Frogs are amphibians that have been around for over 360 million years. However, within recent years, frogs and other amphibians have had an alarming decline in species. While the reason behind this decline cannot be determined to just one thing, there are still ways that we can fix the problem.
Before a solution can be proposed, the causes of endangerment need to be analyzed. Many case studies have led to different conclusions, complicating the situation. A case study in the North American Rocky Mountains shows that while the Leopard Frog’s population has decreased, the Wood Frog has remained unaffected. (“Adopt a Pond”) although this is not the only case of rise and decline found, as there are many such cases.
The Giant Cane Frog, native to South America but later introduced to Australia, has been rising rapidly in population as well. Now while some frog species are on the rise, the majority is doing just the opposite. The Golden Toad in Costa Rica has disappeared from a protective habitat. The Gastric Brooding Frog in Australia and the Cricket Frog in North America have also done a vanishing act. These are only a few examples of the dangers frogs face. The greatest threat they face is the destruction of their wetland habitats. While amphibian populations fluctuate, this rate of this decline is unheard of. (“Adopt a Pond”)
Humans, whether it be known to them or not, are killing amphibians. Between the destruction of their habitats and the use of pesticides and harvesting, while exact cause of the population downturn is unknown, people can still help to reduce waste and preserve and restore the wetlands. Back when the media was hyped-up about global warming, the environmental changes had taken a turn for the better. However now that the media no longer bring awareness to the poor environmental state of the earth, its state of health is exacerbating. The impending doom for the frog and other amphibians, who have withstood many a change this earth has seen, should be a wakeup call. However, these fixes cannot help the frogs who have become extinct or those that are on the brink of extinction. How can the process of extinction be reversed?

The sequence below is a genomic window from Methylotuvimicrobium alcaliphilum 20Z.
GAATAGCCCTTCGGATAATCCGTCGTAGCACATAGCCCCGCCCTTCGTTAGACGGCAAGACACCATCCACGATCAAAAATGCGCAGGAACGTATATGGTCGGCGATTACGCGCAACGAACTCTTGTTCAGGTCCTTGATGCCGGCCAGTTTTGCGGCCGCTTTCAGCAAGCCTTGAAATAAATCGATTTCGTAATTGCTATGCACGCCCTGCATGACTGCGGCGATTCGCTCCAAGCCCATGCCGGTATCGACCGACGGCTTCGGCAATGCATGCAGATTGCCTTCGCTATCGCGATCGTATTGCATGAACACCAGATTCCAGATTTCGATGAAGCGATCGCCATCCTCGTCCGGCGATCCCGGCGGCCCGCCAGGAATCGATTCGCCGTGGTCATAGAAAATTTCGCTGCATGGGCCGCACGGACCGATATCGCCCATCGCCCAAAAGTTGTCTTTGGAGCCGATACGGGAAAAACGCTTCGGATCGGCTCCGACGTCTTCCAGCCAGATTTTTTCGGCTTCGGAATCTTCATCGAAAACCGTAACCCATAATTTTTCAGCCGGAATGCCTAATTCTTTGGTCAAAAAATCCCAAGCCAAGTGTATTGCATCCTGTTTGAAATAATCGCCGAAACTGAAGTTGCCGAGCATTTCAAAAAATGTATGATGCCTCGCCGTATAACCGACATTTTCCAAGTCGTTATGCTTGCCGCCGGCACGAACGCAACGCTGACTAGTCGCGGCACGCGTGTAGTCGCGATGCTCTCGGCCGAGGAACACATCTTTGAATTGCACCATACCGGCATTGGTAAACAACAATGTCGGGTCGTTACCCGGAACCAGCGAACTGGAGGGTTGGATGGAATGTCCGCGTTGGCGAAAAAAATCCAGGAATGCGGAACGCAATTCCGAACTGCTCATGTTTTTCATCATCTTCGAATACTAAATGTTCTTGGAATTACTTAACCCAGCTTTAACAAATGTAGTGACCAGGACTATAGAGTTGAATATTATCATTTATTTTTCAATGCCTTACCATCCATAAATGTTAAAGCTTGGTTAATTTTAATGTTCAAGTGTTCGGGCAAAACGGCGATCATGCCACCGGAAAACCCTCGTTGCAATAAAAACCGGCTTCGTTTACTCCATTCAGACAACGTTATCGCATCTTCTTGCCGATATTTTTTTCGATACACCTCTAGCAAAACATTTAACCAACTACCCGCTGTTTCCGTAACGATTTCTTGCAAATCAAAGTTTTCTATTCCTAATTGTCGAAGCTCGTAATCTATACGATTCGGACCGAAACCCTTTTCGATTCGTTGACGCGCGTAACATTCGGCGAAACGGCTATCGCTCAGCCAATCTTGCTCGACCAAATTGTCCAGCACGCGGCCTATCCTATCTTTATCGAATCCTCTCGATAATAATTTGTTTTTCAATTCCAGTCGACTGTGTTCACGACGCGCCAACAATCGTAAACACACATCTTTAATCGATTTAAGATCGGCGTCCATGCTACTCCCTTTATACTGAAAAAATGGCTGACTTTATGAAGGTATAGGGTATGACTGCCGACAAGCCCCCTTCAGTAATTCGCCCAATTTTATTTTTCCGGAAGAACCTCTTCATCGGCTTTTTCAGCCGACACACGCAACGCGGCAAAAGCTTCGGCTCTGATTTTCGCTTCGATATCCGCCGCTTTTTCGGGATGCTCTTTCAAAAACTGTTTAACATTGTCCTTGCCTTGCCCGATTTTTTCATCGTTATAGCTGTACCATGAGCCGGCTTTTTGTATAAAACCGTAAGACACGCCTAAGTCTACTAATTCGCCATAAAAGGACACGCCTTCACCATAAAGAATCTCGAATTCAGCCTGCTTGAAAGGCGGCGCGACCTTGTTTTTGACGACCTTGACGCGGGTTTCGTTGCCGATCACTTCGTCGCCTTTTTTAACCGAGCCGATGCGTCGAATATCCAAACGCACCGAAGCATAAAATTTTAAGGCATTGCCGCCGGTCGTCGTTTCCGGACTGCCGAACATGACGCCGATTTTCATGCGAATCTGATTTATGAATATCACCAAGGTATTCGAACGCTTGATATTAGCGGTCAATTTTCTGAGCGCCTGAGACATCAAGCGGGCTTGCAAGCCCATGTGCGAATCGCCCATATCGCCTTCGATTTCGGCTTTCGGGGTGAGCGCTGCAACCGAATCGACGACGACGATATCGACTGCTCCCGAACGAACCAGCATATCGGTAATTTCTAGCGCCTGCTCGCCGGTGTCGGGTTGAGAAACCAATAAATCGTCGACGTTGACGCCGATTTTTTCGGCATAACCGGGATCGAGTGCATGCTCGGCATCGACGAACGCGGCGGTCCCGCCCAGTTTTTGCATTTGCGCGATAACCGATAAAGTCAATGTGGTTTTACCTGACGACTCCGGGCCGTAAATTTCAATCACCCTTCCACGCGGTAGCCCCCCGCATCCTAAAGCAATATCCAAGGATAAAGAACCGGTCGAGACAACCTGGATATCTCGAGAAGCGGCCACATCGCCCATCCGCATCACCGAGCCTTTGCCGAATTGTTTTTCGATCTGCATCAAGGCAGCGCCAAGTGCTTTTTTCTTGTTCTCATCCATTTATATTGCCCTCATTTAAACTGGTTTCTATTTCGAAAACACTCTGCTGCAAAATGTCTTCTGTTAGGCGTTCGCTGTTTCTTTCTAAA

To bring back the species of frogs that are either extinct or on the brink of extinction one solution could be found in cloning. “A clone is a cell, group of cells, organ, or a whole organism produced by asexual reproduction whose genetic information is identical to the parent cell or organism,” (Mohammed Ali Sibai and Areeb Bajwa). Back in 2003, scientists cloned a Bucardo, a sub species of Spanish ibex that became extinct 3 years prior. While scientists had successfully cloned endangered species before, this was the first attempt to resurrect an extinct species. The first attempt at coning a frog (also the second attempt at cloning ever), took place in 1951. Robert Briggs did so by taking the nucleus out of an embryo and then using it in an unfertilized frog egg cell. The egg then proceeded...